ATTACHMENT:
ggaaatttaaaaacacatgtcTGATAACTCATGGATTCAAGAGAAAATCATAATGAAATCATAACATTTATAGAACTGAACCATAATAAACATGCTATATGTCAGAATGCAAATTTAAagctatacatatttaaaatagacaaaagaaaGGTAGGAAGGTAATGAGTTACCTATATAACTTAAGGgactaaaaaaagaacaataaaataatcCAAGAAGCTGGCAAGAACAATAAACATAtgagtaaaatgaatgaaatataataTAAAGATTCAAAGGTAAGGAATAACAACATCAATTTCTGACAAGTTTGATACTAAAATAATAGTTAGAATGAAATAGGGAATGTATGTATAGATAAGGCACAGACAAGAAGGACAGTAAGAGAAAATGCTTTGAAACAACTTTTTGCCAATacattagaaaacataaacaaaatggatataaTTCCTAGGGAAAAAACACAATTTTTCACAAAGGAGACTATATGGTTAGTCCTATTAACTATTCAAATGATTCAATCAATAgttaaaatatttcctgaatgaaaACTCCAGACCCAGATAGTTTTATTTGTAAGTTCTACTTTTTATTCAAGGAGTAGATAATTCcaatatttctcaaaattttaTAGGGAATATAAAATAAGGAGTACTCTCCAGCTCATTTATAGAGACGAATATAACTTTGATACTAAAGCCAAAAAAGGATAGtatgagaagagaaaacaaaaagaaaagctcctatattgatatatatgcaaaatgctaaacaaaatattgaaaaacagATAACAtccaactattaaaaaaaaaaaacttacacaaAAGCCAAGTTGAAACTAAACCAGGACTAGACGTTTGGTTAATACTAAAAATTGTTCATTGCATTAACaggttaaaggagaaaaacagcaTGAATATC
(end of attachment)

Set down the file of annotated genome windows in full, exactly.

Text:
ggaaatttaaaaacacatgtcTGATAACTCATGGATTCAAGAGAAAATCATAATGAAATCATAACATTTATAGAACTGAACCATAATAAACATGCTATATGTCAGAATGCAAATTTAAagctatacatatttaaaatagacaaaagaaaGGTAGGAAGGTAATGAGTTACCTATATAACTTAAGGgactaaaaaaagaacaataaaataatcCAAGAAGCTGGCAAGAACAATAAACATAtgagtaaaatgaatgaaatataataTAAAGATTCAAAGGTAAGGAATAACAACATCAATTTCTGACAAGTTTGATACTAAAATAATAGTTAGAATGAAATAGGGAATGTATGTATAGATAAGGCACAGACAAGAAGGACAGTAAGAGAAAATGCTTTGAAACAACTTTTTGCCAATacattagaaaacataaacaaaatggatataaTTCCTAGGGAAAAAACACAATTTTTCACAAAGGAGACTATATGGTTAGTCCTATTAACTATTCAAATGATTCAATCAATAgttaaaatatttcctgaatgaaaACTCCAGACCCAGATAGTTTTATTTGTAAGTTCTACTTTTTATTCAAGGAGTAGATAATTCcaatatttctcaaaattttaTAGGGAATATAAAATAAGGAGTACTCTCCAGCTCATTTATAGAGACGAATATAACTTTGATACTAAAGCCAAAAAAGGATAGtatgagaagagaaaacaaaaagaaaagctcctatattgatatatatgcaaaatgctaaacaaaatattgaaaaacagATAACAtccaactattaaaaaaaaaaaacttacacaaAAGCCAAGTTGAAACTAAACCAGGACTAGACGTTTGGTTAATACTAAAAATTGTTCATTGCATTAACaggttaaaggagaaaaacagcaTGAATATC